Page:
• John Marriott 23rd Feb '18 - 4:52pm

    Why did first the SDP, then the alliance and, more recently, the (Social and) Liberal Democrats, make inroads in terms of votes and, despite FPTP, some seats? Because the old ‘two party’ hegemony was seen by many floating voters to be wearing thin. So, what went wrong?

    Well, there would appear to be many people who really can’t get their heads around pluralism as reflected in multi party politics, which means parties working together, either in coalitions or in areas such as confidence and supply. So, at the first setback, they revert to the status quo ante. Welcome to the world of black and white, or rather red and blue, with apparently no place for gold (or whatever shade of yellow, gold and orange seems to be the local favourite).

    In Germany, the Lib Dems’ sister party, the so called business friendly FDP used to be known by the term “Das Zünglein auf der Waage”, the ‘little tongue’ that tips the scale either to the left or to the right. Over many years after WW2 a succession of coalition governments involving the FDP, not forgetting a generous injection of the mighty dollar from across the Atlantic, brought stability and economic progress to a country whose post war devastation was far worse than ours.

    If only we had PR that could be the Lib Dems’ rôle.

    That’s what

  • John Marriott 23rd Feb '18 - 5:47pm

    the Lib Dems should be trying achieve. (The end of the sentence was missing)

  • Neil Sandison 23rd Feb '18 - 7:39pm

    Perhaps rather than define ourselves by late twentieth century standards we should look towards the radical liberalism of David Lloyd George,Maynard Keynes,William Beverage and Roy Jenkins .The tired politics we have seen since John Major and all those who have followed him lacked the cutting edge of radicalism and social reform ,has largely been about maintaining the status quo, and has left many behind as little more than the tools of global capitalism and progressive politics has harked backed to a romantic 70s vision of state ownership which failed in its own time let alone equips us for an an increasingly automated global market . Liberty and social justice must come with rights ,community enpowerment and a greater say in how we shape a modern liberal democracy from the parish council to our parliament .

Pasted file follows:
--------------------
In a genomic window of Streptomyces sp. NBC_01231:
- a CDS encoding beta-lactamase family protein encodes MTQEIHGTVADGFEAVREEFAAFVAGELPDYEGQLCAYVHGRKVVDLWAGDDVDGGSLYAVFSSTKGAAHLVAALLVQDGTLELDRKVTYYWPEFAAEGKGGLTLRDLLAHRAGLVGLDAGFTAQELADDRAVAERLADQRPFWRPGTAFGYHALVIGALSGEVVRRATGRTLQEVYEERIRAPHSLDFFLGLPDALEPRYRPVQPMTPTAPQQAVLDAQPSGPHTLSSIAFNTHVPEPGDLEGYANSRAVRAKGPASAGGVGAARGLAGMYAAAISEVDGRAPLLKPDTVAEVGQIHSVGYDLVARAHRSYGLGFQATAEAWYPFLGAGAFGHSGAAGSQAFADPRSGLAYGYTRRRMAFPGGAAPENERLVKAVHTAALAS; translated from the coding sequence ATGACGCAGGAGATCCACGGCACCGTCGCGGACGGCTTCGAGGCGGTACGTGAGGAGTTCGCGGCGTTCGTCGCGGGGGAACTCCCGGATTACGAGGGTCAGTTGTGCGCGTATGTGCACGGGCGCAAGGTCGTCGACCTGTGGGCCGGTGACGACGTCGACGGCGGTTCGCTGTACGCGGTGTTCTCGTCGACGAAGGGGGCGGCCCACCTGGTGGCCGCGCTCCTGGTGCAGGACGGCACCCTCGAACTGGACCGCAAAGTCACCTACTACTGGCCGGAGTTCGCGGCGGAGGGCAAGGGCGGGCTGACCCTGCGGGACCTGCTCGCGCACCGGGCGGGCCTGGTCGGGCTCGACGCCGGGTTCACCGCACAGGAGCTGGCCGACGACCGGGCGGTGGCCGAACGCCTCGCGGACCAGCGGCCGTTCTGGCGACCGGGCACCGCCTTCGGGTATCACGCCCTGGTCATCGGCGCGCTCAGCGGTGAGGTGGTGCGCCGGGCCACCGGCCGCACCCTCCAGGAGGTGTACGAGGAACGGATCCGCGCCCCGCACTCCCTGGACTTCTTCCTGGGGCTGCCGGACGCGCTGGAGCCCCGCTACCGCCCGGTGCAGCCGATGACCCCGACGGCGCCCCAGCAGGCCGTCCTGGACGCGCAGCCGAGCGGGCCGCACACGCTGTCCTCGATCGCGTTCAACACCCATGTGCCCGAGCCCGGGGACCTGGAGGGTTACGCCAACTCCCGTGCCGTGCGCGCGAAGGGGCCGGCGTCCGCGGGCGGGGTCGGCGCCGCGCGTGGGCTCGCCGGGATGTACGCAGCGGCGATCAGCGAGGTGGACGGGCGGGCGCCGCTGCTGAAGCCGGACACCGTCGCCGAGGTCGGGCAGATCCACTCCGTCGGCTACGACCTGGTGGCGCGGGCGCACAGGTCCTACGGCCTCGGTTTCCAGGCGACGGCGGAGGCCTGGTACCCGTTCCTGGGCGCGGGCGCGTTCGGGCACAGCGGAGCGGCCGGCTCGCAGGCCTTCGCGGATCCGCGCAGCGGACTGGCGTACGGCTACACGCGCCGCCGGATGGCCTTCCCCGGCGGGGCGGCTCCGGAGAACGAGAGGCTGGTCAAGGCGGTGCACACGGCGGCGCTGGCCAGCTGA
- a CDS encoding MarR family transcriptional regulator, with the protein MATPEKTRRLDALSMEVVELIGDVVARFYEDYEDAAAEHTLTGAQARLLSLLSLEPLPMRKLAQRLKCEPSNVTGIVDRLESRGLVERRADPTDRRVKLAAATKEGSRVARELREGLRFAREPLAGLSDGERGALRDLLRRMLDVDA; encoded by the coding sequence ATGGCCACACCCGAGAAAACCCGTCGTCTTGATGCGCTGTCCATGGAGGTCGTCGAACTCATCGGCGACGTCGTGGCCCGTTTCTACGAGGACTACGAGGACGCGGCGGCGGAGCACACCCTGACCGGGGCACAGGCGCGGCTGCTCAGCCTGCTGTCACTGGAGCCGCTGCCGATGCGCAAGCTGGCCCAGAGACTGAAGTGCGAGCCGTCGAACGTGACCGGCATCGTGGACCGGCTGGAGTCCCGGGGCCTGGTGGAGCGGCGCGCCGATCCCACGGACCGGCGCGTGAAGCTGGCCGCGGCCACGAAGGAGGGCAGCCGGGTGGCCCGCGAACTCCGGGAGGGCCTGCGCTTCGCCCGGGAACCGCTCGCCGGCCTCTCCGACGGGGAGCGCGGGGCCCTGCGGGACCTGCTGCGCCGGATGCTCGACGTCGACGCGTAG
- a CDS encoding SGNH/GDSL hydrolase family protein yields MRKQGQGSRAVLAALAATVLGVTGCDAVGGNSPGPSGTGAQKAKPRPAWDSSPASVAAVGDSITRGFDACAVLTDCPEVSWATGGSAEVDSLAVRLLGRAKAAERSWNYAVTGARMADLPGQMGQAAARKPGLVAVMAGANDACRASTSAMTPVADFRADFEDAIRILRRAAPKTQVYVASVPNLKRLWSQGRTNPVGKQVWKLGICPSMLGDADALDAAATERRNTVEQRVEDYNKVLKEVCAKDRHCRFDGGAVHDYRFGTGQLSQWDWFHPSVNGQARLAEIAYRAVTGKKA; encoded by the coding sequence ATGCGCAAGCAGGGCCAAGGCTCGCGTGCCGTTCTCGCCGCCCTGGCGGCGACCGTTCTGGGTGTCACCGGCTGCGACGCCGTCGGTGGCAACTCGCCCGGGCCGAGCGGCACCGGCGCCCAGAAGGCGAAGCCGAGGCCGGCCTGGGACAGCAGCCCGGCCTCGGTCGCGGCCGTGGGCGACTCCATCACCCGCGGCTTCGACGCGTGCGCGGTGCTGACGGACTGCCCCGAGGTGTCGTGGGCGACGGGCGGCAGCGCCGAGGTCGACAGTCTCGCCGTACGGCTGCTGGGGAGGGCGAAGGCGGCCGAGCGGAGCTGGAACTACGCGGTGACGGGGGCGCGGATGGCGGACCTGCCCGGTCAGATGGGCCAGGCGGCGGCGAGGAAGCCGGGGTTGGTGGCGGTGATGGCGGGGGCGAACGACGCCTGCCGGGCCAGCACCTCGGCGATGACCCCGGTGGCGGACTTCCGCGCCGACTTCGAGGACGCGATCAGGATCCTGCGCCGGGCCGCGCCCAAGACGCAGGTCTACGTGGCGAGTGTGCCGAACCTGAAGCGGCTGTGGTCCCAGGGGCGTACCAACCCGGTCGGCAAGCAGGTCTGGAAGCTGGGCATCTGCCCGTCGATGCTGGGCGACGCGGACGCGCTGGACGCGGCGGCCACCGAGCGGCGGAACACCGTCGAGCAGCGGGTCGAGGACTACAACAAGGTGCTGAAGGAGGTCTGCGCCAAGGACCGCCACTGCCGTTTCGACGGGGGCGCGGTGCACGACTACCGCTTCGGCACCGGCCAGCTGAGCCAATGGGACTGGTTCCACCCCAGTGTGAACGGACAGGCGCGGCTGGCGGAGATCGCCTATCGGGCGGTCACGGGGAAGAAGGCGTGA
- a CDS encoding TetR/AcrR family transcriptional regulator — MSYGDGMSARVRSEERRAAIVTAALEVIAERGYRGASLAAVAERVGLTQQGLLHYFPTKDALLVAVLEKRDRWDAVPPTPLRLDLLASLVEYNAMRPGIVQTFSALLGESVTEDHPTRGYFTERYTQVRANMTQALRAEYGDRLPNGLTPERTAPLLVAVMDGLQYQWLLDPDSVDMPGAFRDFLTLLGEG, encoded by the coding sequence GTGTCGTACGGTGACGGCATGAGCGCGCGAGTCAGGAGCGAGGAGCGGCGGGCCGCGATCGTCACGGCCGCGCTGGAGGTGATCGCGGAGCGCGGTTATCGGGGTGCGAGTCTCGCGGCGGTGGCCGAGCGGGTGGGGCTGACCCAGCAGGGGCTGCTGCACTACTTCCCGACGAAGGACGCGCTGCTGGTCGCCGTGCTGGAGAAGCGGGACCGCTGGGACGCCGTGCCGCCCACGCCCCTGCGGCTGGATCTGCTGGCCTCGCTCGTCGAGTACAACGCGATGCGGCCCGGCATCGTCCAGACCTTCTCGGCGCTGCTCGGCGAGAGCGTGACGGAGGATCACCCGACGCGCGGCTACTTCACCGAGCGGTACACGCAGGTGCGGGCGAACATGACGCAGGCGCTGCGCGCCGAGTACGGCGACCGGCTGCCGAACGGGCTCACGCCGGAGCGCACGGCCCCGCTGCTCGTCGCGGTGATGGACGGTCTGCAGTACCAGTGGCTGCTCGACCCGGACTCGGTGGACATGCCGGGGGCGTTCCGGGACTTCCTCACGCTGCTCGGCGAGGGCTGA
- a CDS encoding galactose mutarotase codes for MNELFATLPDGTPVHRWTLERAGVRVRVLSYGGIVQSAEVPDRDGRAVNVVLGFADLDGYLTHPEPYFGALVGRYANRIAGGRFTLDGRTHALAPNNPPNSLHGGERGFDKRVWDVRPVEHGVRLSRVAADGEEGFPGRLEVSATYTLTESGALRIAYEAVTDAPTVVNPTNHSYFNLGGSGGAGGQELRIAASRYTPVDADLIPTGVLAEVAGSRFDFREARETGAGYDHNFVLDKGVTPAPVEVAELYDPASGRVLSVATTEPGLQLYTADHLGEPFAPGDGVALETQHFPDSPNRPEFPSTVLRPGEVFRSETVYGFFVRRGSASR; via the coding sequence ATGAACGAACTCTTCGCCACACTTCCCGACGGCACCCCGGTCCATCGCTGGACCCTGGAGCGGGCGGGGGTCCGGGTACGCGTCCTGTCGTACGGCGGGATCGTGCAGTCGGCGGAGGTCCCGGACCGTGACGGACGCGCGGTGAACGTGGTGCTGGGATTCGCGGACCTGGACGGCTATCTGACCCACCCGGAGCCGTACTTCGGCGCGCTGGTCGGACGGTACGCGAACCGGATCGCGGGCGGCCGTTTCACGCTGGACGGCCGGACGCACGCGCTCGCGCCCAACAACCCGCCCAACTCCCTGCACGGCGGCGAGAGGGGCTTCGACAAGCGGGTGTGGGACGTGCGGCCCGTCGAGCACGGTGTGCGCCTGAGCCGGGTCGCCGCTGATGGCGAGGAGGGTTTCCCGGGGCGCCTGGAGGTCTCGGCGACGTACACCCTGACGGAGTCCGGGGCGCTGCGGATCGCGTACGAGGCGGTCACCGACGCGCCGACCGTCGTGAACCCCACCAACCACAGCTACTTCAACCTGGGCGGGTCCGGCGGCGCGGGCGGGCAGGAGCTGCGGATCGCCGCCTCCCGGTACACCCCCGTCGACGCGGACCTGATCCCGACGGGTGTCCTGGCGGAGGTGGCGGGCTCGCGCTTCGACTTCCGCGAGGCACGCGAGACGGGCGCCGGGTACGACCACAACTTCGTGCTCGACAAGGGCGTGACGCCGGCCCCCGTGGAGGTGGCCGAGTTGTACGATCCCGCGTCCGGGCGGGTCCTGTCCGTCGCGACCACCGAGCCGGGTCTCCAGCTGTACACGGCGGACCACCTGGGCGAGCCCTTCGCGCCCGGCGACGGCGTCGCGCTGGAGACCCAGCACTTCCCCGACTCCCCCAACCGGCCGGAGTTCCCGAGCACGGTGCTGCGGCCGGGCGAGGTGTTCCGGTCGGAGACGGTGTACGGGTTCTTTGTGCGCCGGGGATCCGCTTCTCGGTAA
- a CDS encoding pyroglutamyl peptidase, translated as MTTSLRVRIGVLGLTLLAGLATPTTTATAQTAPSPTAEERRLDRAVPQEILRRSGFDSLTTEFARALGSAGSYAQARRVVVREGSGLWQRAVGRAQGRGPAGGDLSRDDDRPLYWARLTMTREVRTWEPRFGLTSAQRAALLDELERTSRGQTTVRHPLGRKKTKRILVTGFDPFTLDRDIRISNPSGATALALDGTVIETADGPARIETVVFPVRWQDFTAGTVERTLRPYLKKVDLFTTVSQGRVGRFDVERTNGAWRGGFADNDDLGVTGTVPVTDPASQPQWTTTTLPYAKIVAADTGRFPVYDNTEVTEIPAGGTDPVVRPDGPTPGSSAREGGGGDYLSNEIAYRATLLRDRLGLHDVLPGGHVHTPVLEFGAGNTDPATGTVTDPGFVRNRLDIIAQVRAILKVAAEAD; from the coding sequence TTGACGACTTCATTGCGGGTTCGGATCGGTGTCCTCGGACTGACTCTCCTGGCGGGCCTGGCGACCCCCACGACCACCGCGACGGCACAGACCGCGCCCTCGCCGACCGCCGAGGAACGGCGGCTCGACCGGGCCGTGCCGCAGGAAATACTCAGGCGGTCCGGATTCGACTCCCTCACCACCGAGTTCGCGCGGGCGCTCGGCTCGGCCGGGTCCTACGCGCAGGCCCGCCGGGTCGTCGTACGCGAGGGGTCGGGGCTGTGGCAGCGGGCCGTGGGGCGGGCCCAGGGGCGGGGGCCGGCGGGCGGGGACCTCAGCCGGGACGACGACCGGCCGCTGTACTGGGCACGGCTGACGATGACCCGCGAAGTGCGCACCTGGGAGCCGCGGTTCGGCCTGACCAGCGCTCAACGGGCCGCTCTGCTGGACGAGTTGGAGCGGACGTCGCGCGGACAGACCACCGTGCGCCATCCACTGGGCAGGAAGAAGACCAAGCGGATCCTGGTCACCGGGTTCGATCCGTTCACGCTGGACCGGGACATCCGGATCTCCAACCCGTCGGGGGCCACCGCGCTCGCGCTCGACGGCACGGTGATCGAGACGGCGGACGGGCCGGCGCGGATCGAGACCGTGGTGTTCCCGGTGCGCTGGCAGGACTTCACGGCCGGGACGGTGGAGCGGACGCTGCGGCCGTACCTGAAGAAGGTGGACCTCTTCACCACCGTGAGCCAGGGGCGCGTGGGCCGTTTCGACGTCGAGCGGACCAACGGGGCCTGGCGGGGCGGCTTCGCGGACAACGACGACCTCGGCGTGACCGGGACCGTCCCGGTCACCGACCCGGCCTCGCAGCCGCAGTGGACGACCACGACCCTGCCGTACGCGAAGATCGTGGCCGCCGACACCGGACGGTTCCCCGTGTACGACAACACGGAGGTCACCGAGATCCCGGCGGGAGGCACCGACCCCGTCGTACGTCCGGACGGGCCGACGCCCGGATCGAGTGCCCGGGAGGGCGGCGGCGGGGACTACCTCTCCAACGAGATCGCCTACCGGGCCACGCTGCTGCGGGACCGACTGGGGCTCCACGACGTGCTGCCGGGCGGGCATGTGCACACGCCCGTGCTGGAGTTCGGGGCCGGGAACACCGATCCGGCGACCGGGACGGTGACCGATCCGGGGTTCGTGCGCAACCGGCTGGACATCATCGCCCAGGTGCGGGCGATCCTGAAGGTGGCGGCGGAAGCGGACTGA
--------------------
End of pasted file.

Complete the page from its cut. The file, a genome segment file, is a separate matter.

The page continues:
• Rob Parsons 23rd Feb '18 - 8:00pm

    To my mind the above comments illustrate how difficult we make it for ourselves to make progress. Of course other people frame us in terms of the two main parties, and of course FPTP works against us. Should we just give up and go home because the playing field is not level?

    We need to take into account other parties’ positions and other people’s perceptions. They are, after all, the real world. But we need to stop using those ourselves to define what the LibDems are for, and we need to stop seeing them as immovable objects.